New Jersey Standards
NJ.5.1.8. Science Practices: Science is both a body of knowledge and an evidence-based, model-building enterprise that continually extends, refines, and revises knowledge. The four Science Practices strands encompass the knowledge and reasoning skills that students must acquire to be proficient in science.
5.1.8.A. Understand Scientific Explanations: Students understand core concepts and principles of science and use measurement and observation tools to assist in categorizing, representing, and interpreting the natural and designed world.
Core scientific concepts and principles represent the conceptual basis for model-building and facilitate the generation of new and productive questions.
5.1.8.A.1. Demonstrate understanding and use interrelationships among central scientific concepts to revise explanations and to consider alternative explanations.
5.1.8.B. Generate Scientific Evidence Through Active Investigations: Students master the conceptual, mathematical, physical, and computational tools that need to be applied when constructing and evaluating claims.
Mathematics and technology are used to gather, analyze, and communicate results.
5.1.8.B.2. Gather, evaluate, and represent evidence using scientific tools, technologies, and computational strategies.
5.1.8.C. Reflect on Scientific Knowledge: Scientific knowledge builds on itself over time.
Scientific models and understandings of fundamental concepts and principles are refined as new evidence is considered.
5.1.8.C.1. Monitor one's own thinking as understandings of scientific concepts are refined.
NJ.5.2.8. Physical Science: Physical science principles, including fundamental ideas about matter, energy, and motion, are powerful conceptual tools for making sense of phenomena in physical, living, and Earth systems science.
5.2.8.D. Energy Transfer and Conservation: The conservation of energy can be demonstrated by keeping track of familiar forms of energy as they are transferred from one object to another.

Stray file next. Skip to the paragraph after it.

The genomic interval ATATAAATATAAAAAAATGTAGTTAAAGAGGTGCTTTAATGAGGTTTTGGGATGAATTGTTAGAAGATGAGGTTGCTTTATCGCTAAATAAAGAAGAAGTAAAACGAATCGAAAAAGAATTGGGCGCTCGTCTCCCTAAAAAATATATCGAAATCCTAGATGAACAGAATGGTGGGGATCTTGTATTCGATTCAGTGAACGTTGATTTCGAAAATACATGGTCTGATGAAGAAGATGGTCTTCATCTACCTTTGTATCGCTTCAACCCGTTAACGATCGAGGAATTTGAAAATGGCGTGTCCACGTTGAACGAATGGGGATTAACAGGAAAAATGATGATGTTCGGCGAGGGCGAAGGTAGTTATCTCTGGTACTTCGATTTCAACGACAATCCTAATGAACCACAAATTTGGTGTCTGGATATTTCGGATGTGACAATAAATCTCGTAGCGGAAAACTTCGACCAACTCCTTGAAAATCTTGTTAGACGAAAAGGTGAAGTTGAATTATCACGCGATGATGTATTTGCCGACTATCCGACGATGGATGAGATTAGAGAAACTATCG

Nuclear reactions take place in the Sun. In plants, light energy from the Sun is transferred to oxygen and carbon compounds, which in combination, have chemical potential energy (photosynthesis).
5.2.8.D.2. Describe the flow of energy from the Sun to the fuel tank of an automobile.
When energy is transferred from one system to another, the quantity of energy before transfer equals the quantity of energy after transfer. As an object falls, its potential energy decreases as its speed, and consequently its kinetic energy, increases. While an object is falling, some of the object’s kinetic energy is transferred to the medium through which it falls, setting the medium into motion and heating it.
5.2.8.D.1. Relate the kinetic and potential energies of a roller coaster at various points on its path.
NJ.CC.6-8.WHST. Writing Standards for Literacy in Science and Technical Subjects
Text Types and Purposes
6-8.WHST.2. Write informative/explanatory texts, including the narration of historical events, scientific procedures/ experiments, or technical processes.
6-8.WHST.2.d. Use precise language and domain-specific vocabulary to inform about or explain the topic.